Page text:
Yes on 21 CA Prop 21 California

Prop 21 Is Golden Opportunity to Rein In Corporate Landlord Greed

Patrick Range McDonald News

With millions of Californians voting early, they have a golden opportunity to do something that state legislators have failed to do: rein in corporate landlord greed. Rarely do Californians have the ability to swiftly create such change, but that tool is before them now — by voting “yes” on Proposition 21.

Prop 21 puts limits on unfair, sky-high rent increases, reins in corporate landlord greed, and prevents homelessness. It’s why U.S. Senator Bernie Sanders, labor and civil rights icon Dolores Huerta, Congresswoman Maxine Waters, the California Democratic Party, ACLU, Sierra Club, and the Los Angeles Times strongly support Prop 21. The need for stable, affordable housing has taken on added urgency because of the COVID-19 pandemic — people must have shelter to stay safe and healthy.

Yet corporate landlords such as Blackstone Group, Essex Property Trust (led by CEO Mike Schall, pictured above to the right), and Equity Residential (led by billionaire Sam Zell, pictured to the left) are shelling out millions to kill Prop 21. They want to keep in place a rigged and broken housing market that allows them to make billions by charging Californians unfair, wildly inflated rents. As a result, over the past 10 years, corporate landlords have raked in mind-boggling profits.

In the 2010s, according to Zillow, U.S. renters paid a staggering $4.5 trillion to landlords.

“On Dec. 1,” Zillow reported last year, “the nation’s renters didn’t just make their last rent payment of the year – their landlords also collected their last rent payment of what was a very lucrative decade. All-in-all, U.S. renters paid roughly $4.5 trillion in rent during the 2010s, capped off with $512 billion in 2019 alone.”

California landlords were especially making gigantic profits.

Zillow found that in 2019, Los Angeles renters paid a shocking $39.2 BILLION to landlords. San Francisco renters shelled out $16.4 billion. San Diego renters forked over $10.3 billion.  Riverside renters wrote checks totaling $7.4 billion. San Jose renters paid $6.5 billion. Sacramento renters delivered $4.8 billion to landlords. Massive amounts paid by seniors living on fixed incomes, working-class families, recent college students, and teachers and nurses.

By passing Proposition 21, Californians can finally bring balance and fairness to the housing market. In fact, top experts at USC, UCLA, and UC Berkeley agree that sensible rent limits are key for stabilizing California’s housing affordability crisis.

In the University of Southern California’s Rent Matters report, esteemed professor and co-author Manuel Pastor wrote: “The housing crisis requires a range of strategies, [and] moderate rent regulation is a useful tool to be nested in broader strategy. It has fewer damaging effects than are often imagined, it can address economic pain, and it can promote housing stability. And housing stability matters because it is associated with physical, social, and psychological well-being; higher educational achievement by the young; and benefits for people of color.”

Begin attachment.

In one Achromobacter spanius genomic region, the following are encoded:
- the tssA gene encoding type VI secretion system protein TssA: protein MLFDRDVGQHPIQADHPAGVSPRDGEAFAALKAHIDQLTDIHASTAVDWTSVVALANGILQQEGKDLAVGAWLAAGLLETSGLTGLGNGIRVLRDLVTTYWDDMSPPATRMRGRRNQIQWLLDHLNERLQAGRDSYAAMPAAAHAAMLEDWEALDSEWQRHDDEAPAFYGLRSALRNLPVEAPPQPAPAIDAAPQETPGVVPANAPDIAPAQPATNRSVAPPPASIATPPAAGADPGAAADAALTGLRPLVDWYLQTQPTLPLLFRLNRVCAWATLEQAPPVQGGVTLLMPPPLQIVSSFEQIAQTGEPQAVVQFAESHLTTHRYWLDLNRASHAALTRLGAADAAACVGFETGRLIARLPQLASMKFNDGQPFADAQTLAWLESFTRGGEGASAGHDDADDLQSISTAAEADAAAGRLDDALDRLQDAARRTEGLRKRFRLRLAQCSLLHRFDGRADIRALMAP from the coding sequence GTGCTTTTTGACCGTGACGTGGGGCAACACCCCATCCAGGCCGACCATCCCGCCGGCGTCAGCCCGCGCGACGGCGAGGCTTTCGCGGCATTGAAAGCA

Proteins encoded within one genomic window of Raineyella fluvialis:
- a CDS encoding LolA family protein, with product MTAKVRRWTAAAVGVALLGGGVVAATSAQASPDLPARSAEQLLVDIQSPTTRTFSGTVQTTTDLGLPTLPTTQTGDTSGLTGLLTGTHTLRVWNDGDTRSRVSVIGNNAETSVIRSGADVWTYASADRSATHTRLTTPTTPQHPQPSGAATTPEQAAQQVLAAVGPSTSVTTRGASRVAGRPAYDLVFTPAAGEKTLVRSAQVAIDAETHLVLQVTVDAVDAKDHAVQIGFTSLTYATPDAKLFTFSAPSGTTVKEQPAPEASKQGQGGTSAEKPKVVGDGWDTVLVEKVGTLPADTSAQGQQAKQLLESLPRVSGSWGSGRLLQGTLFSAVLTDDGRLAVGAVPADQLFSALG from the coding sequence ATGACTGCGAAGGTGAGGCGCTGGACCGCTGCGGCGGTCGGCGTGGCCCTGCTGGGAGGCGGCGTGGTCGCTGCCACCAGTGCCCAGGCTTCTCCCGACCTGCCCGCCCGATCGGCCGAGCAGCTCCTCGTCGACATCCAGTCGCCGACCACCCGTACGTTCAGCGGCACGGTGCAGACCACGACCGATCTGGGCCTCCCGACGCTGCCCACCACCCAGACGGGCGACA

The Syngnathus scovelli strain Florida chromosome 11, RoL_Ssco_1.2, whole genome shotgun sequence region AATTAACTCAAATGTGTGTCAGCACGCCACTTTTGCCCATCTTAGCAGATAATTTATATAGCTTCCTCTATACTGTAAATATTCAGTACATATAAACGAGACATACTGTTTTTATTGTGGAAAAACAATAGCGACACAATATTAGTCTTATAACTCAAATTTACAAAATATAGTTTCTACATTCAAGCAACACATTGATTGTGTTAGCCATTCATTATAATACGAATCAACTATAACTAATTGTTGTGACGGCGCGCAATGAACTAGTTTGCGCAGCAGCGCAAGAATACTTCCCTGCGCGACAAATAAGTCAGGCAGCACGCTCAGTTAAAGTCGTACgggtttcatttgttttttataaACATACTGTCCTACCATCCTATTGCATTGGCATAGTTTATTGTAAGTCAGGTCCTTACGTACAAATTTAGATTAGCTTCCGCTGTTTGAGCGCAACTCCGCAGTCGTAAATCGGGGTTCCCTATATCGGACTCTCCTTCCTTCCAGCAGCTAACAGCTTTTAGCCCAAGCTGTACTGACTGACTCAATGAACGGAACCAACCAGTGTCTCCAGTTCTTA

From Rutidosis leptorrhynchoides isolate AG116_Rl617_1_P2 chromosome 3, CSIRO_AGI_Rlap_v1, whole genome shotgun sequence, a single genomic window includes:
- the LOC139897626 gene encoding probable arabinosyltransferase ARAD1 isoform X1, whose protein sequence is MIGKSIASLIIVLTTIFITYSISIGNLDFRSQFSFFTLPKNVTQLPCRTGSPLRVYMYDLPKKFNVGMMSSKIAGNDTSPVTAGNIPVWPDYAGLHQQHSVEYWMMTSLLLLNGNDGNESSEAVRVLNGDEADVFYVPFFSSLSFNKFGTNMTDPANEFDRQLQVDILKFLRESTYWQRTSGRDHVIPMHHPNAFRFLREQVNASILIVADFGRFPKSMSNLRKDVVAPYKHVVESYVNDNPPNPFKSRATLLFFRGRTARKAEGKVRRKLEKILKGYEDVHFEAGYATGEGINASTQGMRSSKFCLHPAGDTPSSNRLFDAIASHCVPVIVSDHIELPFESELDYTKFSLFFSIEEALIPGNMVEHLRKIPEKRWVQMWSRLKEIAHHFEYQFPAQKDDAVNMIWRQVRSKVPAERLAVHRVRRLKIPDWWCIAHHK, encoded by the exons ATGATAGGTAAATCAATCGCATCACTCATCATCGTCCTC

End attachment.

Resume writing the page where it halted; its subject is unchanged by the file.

The USC study found that rent limits do not increase the rent of non-regulated units, do not impact the construction of new housing, and help keep rents more affordable for all.

A research brief published by the Haas Institute at UC Berkeley also found that rent limits are critically important for stabilizing California’s housing affordability crisis. Dr. Stephen Barton, a former housing director for the City of Berkeley and co-author of the brief, noted: “When the housing market is as dysfunctional as it is in many parts of California, tenants are effectively subsidizing landlords with rent payments above what a fully competitive market would allow landlords to charge.”

It’s no wonder that California’s housing justice movement — made up of organizations that fight on the frontlines of the housing affordability crisis – has thrown its full support behind Prop 21.

Former United Nations special rapporteur on the Right to Housing Leilani Farha, a hero in the global housing justice movement, succinctly explained what’s at stake.

“As someone who has traveled the world investigating the grave impact that the global housing affordability crisis has had on human rights,” Farha said in a statement, “I understand how important Prop 21 is to the health and well-being of every family and individual in California. Prop 21 will protect renters made vulnerable by the business practices of corporate landlords.”

Farha added, “Through staggering rent hikes and stagnant wages, these tenants are often one paycheck away from displacement or homelessness. During the COVID-19 pandemic, this has the potential to be a death sentence. This is why I support Prop 21 and its measures to ensure that tenants in California can stay in their homes.”

Californians have the power to make a tremendous difference this election. They should vote early — and vote “yes” on Proposition 21.

Patrick Range McDonald, the author of this article, is an award-winning reporter and advocacy journalist for Housing Is A Human Right.